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Posts Tagged ‘diminutives’

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Have a smoko in the morning and go to the servo in the arvo...

Aussies sometimes shorten words and names.  I figure reckon that their versions of these word and name diminutives seem to be like how they live — Relaxed. We do it in America too, but these are new forms of English words I’d never heard before so, at first, it was almost like learning a new language.

Here are just a few examples to get you started, but you can also check out my growing list of Aussie slang at this link for a few more.

Ends with o:

· Arvo — Aussie for “afternoon.” I remember my first experience with this word. I was reading an email from an Aussie, and when I read “arvo,” I thought to myself: They’ve made a typo…
· Bottle-o — Aussies call the liquor store either a bottle shop or a bottle-o.
· Salvos — The Salvation Army is known Down Under as “Salvos,” and even their website is called this {here}.
· Servo — Nickname given to petrol service stations by Aussies.
· Smoko — Morning break for workers, which used to mean a “smoking break,” but it’s also a tea-break.  I’ve even heard non-smokers call their morning break at work a “smoke-o.”   More about this here.

Note: Of course there are many more examples of this, but these listed above are some of the most common that I hear.

Names:

· Jono — If your name is John or Jonathan, chances are Aussies might give you the nickname “Jono.” It’s just a shorter version and a lot easier to say.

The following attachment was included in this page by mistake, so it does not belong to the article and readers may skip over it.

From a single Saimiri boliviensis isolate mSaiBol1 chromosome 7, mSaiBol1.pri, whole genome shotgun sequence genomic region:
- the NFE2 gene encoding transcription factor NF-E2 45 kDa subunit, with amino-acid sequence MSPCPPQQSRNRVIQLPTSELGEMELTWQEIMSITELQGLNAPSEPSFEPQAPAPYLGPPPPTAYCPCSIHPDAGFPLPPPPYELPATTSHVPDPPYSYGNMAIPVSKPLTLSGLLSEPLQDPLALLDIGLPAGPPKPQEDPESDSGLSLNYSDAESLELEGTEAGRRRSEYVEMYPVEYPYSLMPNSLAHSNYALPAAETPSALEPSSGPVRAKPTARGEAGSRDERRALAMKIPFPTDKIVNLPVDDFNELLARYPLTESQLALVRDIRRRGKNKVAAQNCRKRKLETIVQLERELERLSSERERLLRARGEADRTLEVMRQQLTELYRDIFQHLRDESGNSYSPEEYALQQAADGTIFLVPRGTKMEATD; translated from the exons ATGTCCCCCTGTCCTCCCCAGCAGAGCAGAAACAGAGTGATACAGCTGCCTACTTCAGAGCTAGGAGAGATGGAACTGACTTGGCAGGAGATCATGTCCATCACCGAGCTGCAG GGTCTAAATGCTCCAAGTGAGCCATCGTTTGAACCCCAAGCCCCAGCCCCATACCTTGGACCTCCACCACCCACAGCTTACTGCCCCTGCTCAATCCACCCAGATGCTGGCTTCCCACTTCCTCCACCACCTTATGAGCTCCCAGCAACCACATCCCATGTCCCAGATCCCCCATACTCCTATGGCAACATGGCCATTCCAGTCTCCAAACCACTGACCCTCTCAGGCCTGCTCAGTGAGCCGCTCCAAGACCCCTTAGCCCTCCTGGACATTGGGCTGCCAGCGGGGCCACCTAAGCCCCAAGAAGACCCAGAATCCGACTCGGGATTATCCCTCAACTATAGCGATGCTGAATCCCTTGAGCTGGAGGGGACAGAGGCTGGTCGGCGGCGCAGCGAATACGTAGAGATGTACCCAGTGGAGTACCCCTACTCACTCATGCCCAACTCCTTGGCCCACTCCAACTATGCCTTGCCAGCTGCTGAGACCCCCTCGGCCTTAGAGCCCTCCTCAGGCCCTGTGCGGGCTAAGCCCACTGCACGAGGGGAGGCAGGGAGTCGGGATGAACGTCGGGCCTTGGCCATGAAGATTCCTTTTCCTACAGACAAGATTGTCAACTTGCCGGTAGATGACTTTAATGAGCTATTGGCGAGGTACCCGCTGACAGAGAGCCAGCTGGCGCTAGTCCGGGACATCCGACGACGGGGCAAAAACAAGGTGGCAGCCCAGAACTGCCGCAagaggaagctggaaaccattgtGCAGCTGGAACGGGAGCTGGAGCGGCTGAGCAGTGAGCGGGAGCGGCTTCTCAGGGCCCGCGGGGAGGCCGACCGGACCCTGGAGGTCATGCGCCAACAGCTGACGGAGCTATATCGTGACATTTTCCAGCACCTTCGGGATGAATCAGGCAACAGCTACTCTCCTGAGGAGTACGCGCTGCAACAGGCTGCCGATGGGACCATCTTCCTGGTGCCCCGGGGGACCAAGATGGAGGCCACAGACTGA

· Simmo — Same as above, if your name is Simon.

Note: This can work for last names too.  I know a guy whose last name is Bannister, and his mates call him “Bano.”

Ends with y or ie:

· Bikkie — Also “bickie,” Australians typically call a biscuit-style cookie a “bikkie.” However, if it’s a chocolate chip cookie, they will call it a cookie.  Read more about this here.
· Brekkie — Aussie for “breakfast.”  I’ve seen this spelled so many ways: breaky, brekkie, breakie, brekky, so take your pick.
· Pokies — What Aussies call the poker or gambling slot machines.
· Prezzy — Aussies often call a gift or present this.

Ends with a:

· Cuppa  — A hot beverage.
· Maccas  — This is an Aussie’s nickname for McDonald’s, America’s “Mickey D’s.”

Using each in example sentences:

· Jono talked with his wife over brekkie and a cuppa at Maccas today about the prezzy they wanted to buy for their son.
· That bloke {Aussie for a guy} at the bar was watching the horse races while his girl played the pokies.
· Simmo’s going to stop by the servo to pick up meat pies for our smoko.
· I’ll go to the bottle-o after work in the arvo to pick up a case of Tooheys Old and a bottle of bourbon.
· We’ll just go to Salvos to find something disco-themed to wear to Jacintha’s 40th, like we did for Kylie’s 80s hens night.
· When the neighbors neighbours visited, I served them bikkies with their tea.

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